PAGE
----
A Tutor or a Teacher: What’s The Difference?

Although both tutors and teachers work with students within an educational framework, they are fundamentally different in terms of teaching approach, goal setting, the nature of the relationship between tutor and student, and the ways in which work time is scheduled and managed.

Let’s briefly discuss these differences in more detail.

  • Teaching Approach

Arguably, the classroom can at times be quite a chaotic educational setting. There are many students to work with and support in one space. Teachers do their best to cover the curriculum and assist students individually when possible. Their ability to work closely with a student is limited and they must approach the classroom with a “one size fits all” attitude. If MOST students in the class understood a concept, the teacher is likely to move on, which can leave students behind. In contrast, the tutoring setting is (most often) a one-on-one setting, where the tutor can individualize the teaching approach. Rather than being curriculum driven, the tutoring approach is tailored to address the student’s specific learning needs, whether those are organizational, content-related d, or something else.  Regardless of the tutor’s approach, what has been learned in class will be reinforced, whether directly or indirectly.

  • Goal setting

Goals set in the classroom are pre-determined; they are based on the governmental year-end expectations set for each grade. Teachers will make sure that they cover all the required notions before the end of year exams. Tutors, on the other hand, can set personalized goals with each of their students to best respond to their current academic needs. Some students will have shorter-term goals, while others will want to set some long-term goals. Some of these goals will be purely academic, while other goals might be l be more process based or directed towards how to be more organized and use time more wisely.  Tutoring provides the flexibility to work on study skills and other abilities that fall outside of the content itself.

  • Rapport

While the teacher and student relationship in school can be collaborative, it is limited due to obvious time constraints and the number of students in the classroom. Tutoring allows for the development of a strong rapport between tutor and student. Typically, they will meet for tutoring sessions on a weekly basis, over a long period of time, allowing the tutor to get to know their student on a deeper level than is possible in the classroom. It is common for tutors to be able to adjust the teaching approach in real-time because they know their students so well. Strong rapport also fosters a safe environment for students to make mistakes and be open about their academic weaknesses without judgement.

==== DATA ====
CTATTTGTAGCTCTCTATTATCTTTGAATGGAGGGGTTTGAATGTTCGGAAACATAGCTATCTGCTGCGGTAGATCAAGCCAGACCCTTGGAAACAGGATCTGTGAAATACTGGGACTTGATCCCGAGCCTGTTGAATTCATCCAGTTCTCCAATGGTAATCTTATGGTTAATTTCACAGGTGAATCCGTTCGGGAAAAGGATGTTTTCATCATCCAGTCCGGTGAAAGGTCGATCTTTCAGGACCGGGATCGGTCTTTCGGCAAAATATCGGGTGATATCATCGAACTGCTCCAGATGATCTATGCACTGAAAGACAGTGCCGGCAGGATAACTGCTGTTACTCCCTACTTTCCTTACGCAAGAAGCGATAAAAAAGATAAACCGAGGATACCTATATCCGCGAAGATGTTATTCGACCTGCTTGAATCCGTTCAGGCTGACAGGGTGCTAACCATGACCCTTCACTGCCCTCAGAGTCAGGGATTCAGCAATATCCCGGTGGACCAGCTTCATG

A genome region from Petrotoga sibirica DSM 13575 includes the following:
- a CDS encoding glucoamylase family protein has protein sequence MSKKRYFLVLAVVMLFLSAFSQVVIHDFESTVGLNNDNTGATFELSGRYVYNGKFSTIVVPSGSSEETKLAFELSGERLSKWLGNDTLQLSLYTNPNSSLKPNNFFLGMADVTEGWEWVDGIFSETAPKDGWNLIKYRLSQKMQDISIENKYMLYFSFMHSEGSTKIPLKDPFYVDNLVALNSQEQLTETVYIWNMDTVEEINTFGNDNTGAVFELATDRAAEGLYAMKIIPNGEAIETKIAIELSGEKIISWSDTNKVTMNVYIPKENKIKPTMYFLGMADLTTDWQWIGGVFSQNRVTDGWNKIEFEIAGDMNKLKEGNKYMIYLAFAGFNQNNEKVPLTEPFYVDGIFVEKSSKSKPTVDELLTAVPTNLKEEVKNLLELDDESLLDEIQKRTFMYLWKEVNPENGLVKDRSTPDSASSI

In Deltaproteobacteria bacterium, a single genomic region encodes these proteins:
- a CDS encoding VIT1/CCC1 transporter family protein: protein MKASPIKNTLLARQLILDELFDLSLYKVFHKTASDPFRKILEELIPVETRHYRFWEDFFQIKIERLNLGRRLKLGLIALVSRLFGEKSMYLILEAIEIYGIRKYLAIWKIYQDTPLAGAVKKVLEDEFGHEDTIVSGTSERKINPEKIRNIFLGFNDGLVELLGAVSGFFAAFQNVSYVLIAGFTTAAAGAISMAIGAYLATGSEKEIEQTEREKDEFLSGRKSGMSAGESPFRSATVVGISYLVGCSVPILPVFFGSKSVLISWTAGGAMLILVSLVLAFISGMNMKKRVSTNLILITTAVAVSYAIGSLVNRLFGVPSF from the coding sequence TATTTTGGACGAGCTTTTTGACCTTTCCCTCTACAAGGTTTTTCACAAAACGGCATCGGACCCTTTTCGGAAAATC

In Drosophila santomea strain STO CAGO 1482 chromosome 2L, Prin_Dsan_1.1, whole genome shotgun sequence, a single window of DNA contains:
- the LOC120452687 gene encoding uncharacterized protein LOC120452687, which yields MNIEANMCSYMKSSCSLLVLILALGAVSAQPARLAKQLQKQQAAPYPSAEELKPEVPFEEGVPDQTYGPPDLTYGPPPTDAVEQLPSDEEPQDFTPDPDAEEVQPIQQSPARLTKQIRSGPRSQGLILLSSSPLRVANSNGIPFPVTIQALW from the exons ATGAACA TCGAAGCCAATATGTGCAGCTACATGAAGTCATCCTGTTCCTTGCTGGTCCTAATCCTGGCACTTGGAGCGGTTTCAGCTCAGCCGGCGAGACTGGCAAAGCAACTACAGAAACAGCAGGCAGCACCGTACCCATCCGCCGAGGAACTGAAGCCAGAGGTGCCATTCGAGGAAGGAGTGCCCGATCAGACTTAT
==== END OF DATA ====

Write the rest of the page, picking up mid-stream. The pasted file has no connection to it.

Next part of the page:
• Optimal working environment

School hours cannot be modified, which means students must attend classes and meet with their teachers during school hours. Though this makes logistical sense for the well-being of all students in attendance, it is not always optimal for the individual student who works most productively in the evenings or on the weekends when they are well-rested. Tutors can schedule sessions at times that work best for each of their students. This is ideal to maximize tutoring time. Tutors are also able to choose a location that is optimal for their student. This might be at home, at a library, or even at a coffee shop.

The teacher-student relationship is structured, limited and more impersonal. For students who have learning disabilities or learning styles, a teaching approach can lead to falling behind or more overall academic difficulties. Tutoring on the other hand, is adaptable, flexible, and individualized, which helps students to receive the tailored academic support they need.

When looking for a tutor for your child, you should consider carefully whether an individual who is a teacher or has teacher training is a suitable tutor. Altthough this may sound counter-intuitive, individuals with prior tutoring experience, or generalized experience with younger age groups such as camp monitors, big brother/big sister roles or sports coaches might be a better tutoring fit for your child. They may be more open-minded about what your child needs and approach the tutoring situation with a more cooperative mind-set.